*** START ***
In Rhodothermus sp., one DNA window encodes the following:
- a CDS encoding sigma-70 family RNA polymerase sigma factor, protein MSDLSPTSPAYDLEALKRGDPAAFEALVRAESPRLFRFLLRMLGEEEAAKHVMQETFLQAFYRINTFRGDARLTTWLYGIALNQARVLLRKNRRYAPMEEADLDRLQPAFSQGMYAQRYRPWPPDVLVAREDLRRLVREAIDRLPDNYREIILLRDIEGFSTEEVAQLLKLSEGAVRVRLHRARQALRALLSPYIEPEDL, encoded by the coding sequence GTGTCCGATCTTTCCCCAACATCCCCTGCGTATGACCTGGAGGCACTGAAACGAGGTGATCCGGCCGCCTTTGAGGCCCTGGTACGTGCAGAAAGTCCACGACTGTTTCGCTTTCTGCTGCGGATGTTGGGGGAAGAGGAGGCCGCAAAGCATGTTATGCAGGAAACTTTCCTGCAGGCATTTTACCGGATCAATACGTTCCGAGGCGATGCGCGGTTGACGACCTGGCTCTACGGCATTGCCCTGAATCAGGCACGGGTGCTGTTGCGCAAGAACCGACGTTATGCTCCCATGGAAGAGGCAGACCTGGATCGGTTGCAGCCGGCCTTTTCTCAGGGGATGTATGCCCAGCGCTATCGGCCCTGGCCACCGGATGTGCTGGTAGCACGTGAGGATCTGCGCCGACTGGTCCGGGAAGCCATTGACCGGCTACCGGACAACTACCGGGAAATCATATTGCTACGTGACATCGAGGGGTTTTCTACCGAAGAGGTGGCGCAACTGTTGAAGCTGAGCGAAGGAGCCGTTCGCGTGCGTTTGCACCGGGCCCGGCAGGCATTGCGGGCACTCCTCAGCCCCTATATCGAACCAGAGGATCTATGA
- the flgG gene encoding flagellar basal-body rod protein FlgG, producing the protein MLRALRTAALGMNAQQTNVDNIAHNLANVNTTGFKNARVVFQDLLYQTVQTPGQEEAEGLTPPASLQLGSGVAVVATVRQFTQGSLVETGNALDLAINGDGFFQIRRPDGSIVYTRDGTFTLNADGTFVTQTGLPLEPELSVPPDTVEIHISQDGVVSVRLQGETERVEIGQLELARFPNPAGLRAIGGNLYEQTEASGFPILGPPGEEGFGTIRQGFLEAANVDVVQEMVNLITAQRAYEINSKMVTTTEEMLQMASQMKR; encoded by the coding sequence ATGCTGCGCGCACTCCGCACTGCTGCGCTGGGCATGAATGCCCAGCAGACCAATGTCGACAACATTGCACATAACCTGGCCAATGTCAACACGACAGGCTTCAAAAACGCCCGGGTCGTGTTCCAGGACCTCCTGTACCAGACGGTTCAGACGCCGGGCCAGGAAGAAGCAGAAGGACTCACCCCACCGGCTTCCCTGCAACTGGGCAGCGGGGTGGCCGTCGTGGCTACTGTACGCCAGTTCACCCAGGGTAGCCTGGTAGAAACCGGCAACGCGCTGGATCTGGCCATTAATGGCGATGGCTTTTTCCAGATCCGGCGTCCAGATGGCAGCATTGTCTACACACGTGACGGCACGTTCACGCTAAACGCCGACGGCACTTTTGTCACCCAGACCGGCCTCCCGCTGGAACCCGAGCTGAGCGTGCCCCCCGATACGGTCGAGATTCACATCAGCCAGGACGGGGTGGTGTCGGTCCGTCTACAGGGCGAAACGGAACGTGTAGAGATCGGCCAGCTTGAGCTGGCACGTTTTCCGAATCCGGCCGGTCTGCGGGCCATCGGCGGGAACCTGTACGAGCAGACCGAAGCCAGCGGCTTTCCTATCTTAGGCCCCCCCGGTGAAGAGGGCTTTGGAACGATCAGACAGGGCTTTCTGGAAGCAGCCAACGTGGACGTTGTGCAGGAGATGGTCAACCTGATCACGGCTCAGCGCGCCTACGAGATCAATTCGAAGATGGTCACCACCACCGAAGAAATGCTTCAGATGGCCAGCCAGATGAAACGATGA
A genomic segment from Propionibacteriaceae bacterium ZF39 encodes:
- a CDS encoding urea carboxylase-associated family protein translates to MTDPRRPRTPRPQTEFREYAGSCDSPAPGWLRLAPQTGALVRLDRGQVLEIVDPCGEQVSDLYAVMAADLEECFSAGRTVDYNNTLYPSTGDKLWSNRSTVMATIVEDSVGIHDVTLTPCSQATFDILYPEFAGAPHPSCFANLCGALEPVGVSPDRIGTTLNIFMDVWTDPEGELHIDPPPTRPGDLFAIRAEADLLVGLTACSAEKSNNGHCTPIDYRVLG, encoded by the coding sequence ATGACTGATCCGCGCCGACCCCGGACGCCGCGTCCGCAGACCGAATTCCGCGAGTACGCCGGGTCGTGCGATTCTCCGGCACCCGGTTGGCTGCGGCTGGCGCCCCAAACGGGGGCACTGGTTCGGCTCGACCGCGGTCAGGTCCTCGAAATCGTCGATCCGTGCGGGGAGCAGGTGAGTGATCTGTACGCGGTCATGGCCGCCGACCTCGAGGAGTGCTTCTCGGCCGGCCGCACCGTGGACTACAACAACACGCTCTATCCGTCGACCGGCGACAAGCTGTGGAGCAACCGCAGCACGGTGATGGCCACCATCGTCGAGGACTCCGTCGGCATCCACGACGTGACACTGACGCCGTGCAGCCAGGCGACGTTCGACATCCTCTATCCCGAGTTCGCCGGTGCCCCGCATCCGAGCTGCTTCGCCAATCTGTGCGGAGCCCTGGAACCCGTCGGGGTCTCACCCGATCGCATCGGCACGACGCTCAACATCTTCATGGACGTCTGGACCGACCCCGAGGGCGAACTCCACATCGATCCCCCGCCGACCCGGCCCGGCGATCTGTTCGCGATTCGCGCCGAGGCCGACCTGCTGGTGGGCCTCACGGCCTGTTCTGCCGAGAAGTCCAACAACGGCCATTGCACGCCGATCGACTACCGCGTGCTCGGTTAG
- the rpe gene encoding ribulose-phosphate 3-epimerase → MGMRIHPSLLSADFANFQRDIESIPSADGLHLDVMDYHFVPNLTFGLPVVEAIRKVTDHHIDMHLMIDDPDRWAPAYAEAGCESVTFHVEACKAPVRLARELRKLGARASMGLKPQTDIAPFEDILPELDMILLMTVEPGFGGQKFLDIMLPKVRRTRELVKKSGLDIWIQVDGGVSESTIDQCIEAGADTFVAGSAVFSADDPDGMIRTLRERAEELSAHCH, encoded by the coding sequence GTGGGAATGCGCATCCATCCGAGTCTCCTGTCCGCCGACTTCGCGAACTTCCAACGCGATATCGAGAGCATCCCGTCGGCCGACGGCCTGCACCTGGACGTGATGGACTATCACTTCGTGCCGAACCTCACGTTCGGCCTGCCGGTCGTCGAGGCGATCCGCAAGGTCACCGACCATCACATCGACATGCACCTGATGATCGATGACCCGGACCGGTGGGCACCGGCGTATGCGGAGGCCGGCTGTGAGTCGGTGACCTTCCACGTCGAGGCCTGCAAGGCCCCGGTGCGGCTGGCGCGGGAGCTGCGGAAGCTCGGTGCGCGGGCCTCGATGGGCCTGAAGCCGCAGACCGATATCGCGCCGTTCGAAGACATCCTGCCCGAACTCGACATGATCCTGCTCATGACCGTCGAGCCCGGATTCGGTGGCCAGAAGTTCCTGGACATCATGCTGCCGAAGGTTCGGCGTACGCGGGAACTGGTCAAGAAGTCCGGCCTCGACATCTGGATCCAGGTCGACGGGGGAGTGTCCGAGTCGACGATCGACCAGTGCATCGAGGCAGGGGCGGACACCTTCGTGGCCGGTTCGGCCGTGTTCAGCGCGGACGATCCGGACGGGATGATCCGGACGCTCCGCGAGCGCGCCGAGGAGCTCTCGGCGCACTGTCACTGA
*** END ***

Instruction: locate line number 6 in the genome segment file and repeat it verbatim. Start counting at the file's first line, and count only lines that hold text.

- the rpe gene encoding ribulose-phosphate 3-epimerase → MGMRIHPSLLSADFANFQRDIESIPSADGLHLDVMDYHFVPNLTFGLPVVEAIRKVTDHHIDMHLMIDDPDRWAPAYAEAGCESVTFHVEACKAPVRLARELRKLGARASMGLKPQTDIAPFEDILPELDMILLMTVEPGFGGQKFLDIMLPKVRRTRELVKKSGLDIWIQVDGGVSESTIDQCIEAGADTFVAGSAVFSADDPDGMIRTLRERAEELSAHCH, encoded by the coding sequence GTGGGAATGCGCATCCATCCGAGTCTCCTGTCCGCCGACTTCGCGAACTTCCAACGCGATATCGAGAGCATCCCGTCGGCCGACGGCCTGCACCTGGACGTGATGGACTATCACTTCGTGCCGAACCTCACGTTCGGCCTGCCGGTCGTCGAGGCGATCCGCAAGGTCACCGACCATCACATCGACATGCACCTGATGATCGATGACCCGGACCGGTGGGCACCGGCGTATGCGGAGGCCGGCTGTGAGTCGGTGACCTTCCACGTCGAGGCCTGCAAGGCCCCGGTGCGGCTGGCGCGGGAGCTGCGGAAGCTCGGTGCGCGGGCCTCGATGGGCCTGAAGCCGCAGACCGATATCGCGCCGTTCGAAGACATCCTGCCCGAACTCGACATGATCCTGCTCATGACCGTCGAGCCCGGATTCGGTGGCCAGAAGTTCCTGGACATCATGCTGCCGAAGGTTCGGCGTACGCGGGAACTGGTCAAGAAGTCCGGCCTCGACATCTGGATCCAGGTCGACGGGGGAGTGTCCGAGTCGACGATCGACCAGTGCATCGAGGCAGGGGCGGACACCTTCGTGGCCGGTTCGGCCGTGTTCAGCGCGGACGATCCGGACGGGATGATCCGGACGCTCCGCGAGCGCGCCGAGGAGCTCTCGGCGCACTGTCACTGA